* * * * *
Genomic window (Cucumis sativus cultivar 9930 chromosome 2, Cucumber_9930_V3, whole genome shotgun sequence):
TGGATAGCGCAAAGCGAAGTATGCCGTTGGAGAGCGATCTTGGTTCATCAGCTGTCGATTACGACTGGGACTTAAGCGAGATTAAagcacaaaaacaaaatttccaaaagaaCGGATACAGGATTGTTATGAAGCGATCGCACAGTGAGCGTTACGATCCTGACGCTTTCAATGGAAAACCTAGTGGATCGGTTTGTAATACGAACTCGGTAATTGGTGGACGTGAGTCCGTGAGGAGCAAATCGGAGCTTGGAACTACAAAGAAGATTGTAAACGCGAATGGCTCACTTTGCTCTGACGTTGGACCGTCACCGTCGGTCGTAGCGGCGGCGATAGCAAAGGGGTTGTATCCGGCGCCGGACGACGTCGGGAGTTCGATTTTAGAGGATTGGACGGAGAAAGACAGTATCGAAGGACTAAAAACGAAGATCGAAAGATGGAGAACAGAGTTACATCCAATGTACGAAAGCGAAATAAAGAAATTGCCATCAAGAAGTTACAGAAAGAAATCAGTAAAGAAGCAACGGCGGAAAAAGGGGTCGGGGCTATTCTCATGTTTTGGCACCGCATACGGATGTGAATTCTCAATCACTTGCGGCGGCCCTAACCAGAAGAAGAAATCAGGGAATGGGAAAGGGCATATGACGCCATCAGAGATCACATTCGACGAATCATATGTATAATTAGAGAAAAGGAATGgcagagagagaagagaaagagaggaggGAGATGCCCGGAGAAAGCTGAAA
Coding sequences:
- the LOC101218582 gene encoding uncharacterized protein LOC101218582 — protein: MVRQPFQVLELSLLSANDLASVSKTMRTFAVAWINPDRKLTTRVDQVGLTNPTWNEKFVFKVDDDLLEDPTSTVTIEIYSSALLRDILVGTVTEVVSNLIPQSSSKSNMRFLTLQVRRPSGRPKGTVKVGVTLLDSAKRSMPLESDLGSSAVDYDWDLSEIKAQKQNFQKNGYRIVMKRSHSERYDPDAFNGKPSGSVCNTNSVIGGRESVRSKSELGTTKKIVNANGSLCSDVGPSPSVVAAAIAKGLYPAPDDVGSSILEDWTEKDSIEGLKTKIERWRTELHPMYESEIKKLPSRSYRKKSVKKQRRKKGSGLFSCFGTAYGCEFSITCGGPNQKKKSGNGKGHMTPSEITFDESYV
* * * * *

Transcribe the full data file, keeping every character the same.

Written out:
Genomic window (Cucumis sativus cultivar 9930 chromosome 2, Cucumber_9930_V3, whole genome shotgun sequence):
TGGATAGCGCAAAGCGAAGTATGCCGTTGGAGAGCGATCTTGGTTCATCAGCTGTCGATTACGACTGGGACTTAAGCGAGATTAAagcacaaaaacaaaatttccaaaagaaCGGATACAGGATTGTTATGAAGCGATCGCACAGTGAGCGTTACGATCCTGACGCTTTCAATGGAAAACCTAGTGGATCGGTTTGTAATACGAACTCGGTAATTGGTGGACGTGAGTCCGTGAGGAGCAAATCGGAGCTTGGAACTACAAAGAAGATTGTAAACGCGAATGGCTCACTTTGCTCTGACGTTGGACCGTCACCGTCGGTCGTAGCGGCGGCGATAGCAAAGGGGTTGTATCCGGCGCCGGACGACGTCGGGAGTTCGATTTTAGAGGATTGGACGGAGAAAGACAGTATCGAAGGACTAAAAACGAAGATCGAAAGATGGAGAACAGAGTTACATCCAATGTACGAAAGCGAAATAAAGAAATTGCCATCAAGAAGTTACAGAAAGAAATCAGTAAAGAAGCAACGGCGGAAAAAGGGGTCGGGGCTATTCTCATGTTTTGGCACCGCATACGGATGTGAATTCTCAATCACTTGCGGCGGCCCTAACCAGAAGAAGAAATCAGGGAATGGGAAAGGGCATATGACGCCATCAGAGATCACATTCGACGAATCATATGTATAATTAGAGAAAAGGAATGgcagagagagaagagaaagagaggaggGAGATGCCCGGAGAAAGCTGAAA
Coding sequences:
- the LOC101218582 gene encoding uncharacterized protein LOC101218582 — protein: MVRQPFQVLELSLLSANDLASVSKTMRTFAVAWINPDRKLTTRVDQVGLTNPTWNEKFVFKVDDDLLEDPTSTVTIEIYSSALLRDILVGTVTEVVSNLIPQSSSKSNMRFLTLQVRRPSGRPKGTVKVGVTLLDSAKRSMPLESDLGSSAVDYDWDLSEIKAQKQNFQKNGYRIVMKRSHSERYDPDAFNGKPSGSVCNTNSVIGGRESVRSKSELGTTKKIVNANGSLCSDVGPSPSVVAAAIAKGLYPAPDDVGSSILEDWTEKDSIEGLKTKIERWRTELHPMYESEIKKLPSRSYRKKSVKKQRRKKGSGLFSCFGTAYGCEFSITCGGPNQKKKSGNGKGHMTPSEITFDESYV